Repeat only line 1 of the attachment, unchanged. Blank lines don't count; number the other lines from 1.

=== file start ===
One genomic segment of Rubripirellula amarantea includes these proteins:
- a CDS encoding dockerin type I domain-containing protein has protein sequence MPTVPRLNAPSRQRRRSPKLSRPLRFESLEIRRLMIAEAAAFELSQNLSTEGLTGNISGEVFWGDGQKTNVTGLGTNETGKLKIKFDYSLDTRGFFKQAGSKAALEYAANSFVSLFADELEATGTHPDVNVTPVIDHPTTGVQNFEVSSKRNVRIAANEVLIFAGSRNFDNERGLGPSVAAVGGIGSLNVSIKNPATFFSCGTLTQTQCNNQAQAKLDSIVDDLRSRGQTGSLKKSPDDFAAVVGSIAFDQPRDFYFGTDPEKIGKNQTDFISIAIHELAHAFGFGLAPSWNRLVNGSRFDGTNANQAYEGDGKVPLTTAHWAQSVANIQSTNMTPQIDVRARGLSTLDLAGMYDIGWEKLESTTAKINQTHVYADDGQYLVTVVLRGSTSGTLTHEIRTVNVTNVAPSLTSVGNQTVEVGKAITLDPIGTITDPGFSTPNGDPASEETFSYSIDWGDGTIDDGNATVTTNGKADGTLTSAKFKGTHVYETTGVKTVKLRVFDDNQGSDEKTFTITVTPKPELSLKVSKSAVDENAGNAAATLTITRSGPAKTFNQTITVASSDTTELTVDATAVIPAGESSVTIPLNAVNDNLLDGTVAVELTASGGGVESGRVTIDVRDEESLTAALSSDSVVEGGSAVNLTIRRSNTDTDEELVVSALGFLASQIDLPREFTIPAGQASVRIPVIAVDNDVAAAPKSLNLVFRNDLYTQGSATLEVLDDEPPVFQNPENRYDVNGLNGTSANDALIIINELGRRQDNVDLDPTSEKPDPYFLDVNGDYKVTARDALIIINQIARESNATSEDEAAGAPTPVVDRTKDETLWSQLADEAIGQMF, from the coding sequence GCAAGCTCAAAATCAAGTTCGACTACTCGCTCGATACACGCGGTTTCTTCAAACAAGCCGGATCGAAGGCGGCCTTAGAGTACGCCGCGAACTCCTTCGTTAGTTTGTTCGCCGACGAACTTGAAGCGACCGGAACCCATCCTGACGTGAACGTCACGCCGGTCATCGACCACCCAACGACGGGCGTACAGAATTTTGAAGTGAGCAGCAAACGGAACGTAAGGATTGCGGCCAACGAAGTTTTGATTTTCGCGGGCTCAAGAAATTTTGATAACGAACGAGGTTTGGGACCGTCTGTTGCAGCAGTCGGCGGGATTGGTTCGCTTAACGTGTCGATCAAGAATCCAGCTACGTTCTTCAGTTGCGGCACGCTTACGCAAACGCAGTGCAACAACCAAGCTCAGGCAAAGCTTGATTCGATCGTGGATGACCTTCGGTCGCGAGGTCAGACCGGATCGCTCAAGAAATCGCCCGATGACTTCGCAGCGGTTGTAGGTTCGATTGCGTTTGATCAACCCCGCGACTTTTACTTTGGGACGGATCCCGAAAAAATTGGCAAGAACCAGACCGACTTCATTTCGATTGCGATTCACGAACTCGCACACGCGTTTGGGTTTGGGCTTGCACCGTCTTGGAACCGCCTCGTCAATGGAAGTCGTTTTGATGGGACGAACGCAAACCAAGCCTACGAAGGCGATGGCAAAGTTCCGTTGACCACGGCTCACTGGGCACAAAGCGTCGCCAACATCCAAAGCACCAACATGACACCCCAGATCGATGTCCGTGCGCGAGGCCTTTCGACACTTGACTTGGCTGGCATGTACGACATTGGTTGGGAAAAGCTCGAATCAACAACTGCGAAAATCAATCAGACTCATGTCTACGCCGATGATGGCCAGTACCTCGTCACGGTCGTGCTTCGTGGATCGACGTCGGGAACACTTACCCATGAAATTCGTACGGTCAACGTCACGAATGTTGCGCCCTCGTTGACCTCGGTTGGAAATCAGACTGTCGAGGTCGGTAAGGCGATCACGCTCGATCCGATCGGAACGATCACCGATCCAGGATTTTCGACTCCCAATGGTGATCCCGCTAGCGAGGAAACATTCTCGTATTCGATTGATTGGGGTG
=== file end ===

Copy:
One genomic segment of Rubripirellula amarantea includes these proteins: